Q: Why does my ketchup bottle say to refrigerate after opening? When I was a child, we used to keep the ketchup in the cupboard.
Good question! And it's not only ketchup. The same thing applies to soya sauce and a bunch of other items.
There are four possible reasons for the change. The first, and most cynical, is perhaps because manufacturers don't like to be sued. Warning you to keep the ketchup in the fridge is one way to prevent such problems. If you were to get sick with something that can be traced back to the ketchup and you didn't refrigerate it, the problem is yours, not theirs.
A second reason is that the preparation of many foods has changed. Because of the availability of refrigeration, it is possible to keep foods longer with lower levels of the preservatives. Pickles can be made with less salt and vinegar, which makes them taste less harsh and gives a nicer texture, but the trade-off is that they don't keep as well. That's why some brands of pickles tell you to always keep them refrigerated, even before the first time they are opened.
Which leads us to the third reason - consumer awareness and health. Reducing levels of some of the chemicals typically used to keep foods, such as salt, improves their healthfulness. With increased consumer attention to salt, sulphates, nitrates and other preservatives, which can now be found listed on food labels, consumers are demanding more healthy products. Products change to meet these demands.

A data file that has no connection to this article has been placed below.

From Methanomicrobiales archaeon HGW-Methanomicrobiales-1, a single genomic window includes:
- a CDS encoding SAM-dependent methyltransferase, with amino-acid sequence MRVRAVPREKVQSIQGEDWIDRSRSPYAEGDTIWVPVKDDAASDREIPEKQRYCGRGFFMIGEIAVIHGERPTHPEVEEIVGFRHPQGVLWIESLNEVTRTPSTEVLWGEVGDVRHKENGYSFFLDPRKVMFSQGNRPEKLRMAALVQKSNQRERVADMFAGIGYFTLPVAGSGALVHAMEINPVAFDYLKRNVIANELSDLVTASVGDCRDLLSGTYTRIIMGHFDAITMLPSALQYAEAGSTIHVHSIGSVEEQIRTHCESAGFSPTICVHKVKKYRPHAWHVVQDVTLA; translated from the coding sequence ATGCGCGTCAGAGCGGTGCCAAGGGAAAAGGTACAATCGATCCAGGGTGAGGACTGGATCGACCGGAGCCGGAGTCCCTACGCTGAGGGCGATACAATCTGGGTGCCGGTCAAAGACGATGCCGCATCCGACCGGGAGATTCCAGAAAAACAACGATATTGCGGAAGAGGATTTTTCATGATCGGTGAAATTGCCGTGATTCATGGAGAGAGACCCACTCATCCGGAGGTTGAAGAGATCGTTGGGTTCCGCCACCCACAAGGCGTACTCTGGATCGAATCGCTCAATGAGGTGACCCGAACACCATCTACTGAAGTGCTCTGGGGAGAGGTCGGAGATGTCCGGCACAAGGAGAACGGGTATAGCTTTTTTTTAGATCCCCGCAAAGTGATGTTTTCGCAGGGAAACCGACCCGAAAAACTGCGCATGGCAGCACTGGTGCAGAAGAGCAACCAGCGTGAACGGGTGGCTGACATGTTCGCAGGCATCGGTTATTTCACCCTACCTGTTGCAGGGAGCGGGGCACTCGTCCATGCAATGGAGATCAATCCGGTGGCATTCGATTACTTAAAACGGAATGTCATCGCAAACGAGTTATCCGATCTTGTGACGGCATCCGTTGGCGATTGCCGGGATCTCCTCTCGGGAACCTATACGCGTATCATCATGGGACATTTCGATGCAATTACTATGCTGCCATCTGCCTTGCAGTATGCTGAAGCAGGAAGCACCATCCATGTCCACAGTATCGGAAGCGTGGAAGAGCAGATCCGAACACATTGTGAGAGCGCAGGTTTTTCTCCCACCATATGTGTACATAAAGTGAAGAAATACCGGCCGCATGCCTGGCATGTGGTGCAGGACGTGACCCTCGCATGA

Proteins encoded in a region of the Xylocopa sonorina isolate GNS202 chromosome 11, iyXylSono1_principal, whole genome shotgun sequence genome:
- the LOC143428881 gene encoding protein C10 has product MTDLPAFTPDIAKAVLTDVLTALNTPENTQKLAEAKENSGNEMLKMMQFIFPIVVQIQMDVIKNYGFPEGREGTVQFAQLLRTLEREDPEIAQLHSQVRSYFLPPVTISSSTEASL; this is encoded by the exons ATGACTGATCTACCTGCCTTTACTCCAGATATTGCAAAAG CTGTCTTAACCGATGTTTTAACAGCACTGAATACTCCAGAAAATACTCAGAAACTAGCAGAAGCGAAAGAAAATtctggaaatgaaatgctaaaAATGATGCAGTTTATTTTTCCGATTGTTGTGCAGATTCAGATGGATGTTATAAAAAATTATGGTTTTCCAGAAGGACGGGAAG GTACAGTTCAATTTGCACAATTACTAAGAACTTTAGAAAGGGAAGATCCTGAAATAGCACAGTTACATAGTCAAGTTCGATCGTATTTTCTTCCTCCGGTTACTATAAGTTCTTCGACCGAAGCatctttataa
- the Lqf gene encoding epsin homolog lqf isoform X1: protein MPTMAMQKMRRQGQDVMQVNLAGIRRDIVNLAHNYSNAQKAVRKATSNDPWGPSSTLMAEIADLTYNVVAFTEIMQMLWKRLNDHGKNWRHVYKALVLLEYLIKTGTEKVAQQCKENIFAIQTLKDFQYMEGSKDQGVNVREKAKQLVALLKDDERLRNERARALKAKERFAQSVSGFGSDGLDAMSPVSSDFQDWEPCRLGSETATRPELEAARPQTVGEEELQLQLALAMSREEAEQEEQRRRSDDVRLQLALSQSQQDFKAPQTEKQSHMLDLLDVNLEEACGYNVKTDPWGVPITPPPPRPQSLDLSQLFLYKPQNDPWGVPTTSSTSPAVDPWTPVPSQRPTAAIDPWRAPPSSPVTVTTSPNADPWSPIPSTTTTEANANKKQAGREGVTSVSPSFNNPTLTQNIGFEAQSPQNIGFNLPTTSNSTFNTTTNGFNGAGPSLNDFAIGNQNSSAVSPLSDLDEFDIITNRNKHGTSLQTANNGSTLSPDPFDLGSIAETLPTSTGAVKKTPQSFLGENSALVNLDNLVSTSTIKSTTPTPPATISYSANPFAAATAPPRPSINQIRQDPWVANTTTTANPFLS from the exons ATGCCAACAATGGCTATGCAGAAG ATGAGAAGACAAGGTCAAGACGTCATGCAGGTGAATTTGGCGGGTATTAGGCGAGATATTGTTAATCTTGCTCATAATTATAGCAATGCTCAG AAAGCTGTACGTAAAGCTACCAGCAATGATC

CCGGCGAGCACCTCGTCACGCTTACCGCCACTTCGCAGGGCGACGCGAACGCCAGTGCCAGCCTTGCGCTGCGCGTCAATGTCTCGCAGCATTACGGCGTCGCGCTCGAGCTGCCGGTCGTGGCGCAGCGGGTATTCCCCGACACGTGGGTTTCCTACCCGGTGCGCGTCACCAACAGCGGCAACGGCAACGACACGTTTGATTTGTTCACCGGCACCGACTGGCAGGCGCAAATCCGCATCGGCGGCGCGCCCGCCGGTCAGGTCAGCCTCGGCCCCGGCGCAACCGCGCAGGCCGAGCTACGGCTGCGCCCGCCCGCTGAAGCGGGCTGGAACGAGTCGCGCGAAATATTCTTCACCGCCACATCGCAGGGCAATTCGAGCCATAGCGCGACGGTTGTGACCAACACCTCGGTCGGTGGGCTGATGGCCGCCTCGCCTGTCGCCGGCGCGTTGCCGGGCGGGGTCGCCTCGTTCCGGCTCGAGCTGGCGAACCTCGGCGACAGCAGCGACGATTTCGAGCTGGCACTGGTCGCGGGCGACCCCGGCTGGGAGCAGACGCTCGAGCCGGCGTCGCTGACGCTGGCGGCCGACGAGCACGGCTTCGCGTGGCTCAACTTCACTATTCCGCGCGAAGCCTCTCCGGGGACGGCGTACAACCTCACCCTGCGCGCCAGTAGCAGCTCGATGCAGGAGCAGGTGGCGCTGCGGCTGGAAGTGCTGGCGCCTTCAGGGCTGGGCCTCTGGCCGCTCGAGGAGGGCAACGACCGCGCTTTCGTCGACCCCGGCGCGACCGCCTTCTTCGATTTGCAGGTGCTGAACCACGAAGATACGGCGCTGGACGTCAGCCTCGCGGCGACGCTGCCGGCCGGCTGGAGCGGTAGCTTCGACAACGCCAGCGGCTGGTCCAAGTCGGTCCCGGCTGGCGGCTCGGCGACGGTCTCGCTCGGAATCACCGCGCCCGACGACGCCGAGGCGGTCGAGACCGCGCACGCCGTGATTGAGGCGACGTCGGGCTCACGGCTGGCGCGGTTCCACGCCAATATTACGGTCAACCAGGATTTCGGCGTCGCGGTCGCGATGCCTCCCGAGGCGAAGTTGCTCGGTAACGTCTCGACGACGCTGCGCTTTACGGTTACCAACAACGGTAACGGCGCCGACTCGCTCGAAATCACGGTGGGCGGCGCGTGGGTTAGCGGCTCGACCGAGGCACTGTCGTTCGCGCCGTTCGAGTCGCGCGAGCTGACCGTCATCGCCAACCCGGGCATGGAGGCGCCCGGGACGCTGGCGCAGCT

And finally, regulation. Through various regulations and agencies, the government is responsible for maintaining a safe food supply. This has brought about dramatic changes in the way foods are prepared and handled. The instructor of the meat-cutting class which I took opined on the first day that we are handling food with such care, and reducing so many risks, that we may be killing off our tolerance to the occasional stray bug. Certainly, the way foods are stored and displayed in many countries varies hugely from what we are used to in North America. At the same time, allowable levels of those same chemicals, mentioned above, used to preserve foods have been reduced, as we learn more about their impact on the body.
All of these changes suggest that keeping your ketchup in the fridge is the best option for food safety.
So, because of the changes, for your own health, and since KitchenSavvy also doesn't like to be sued any more than anyone else does, always follow label directions.
Due to the volume of questions received, not all can be answered.
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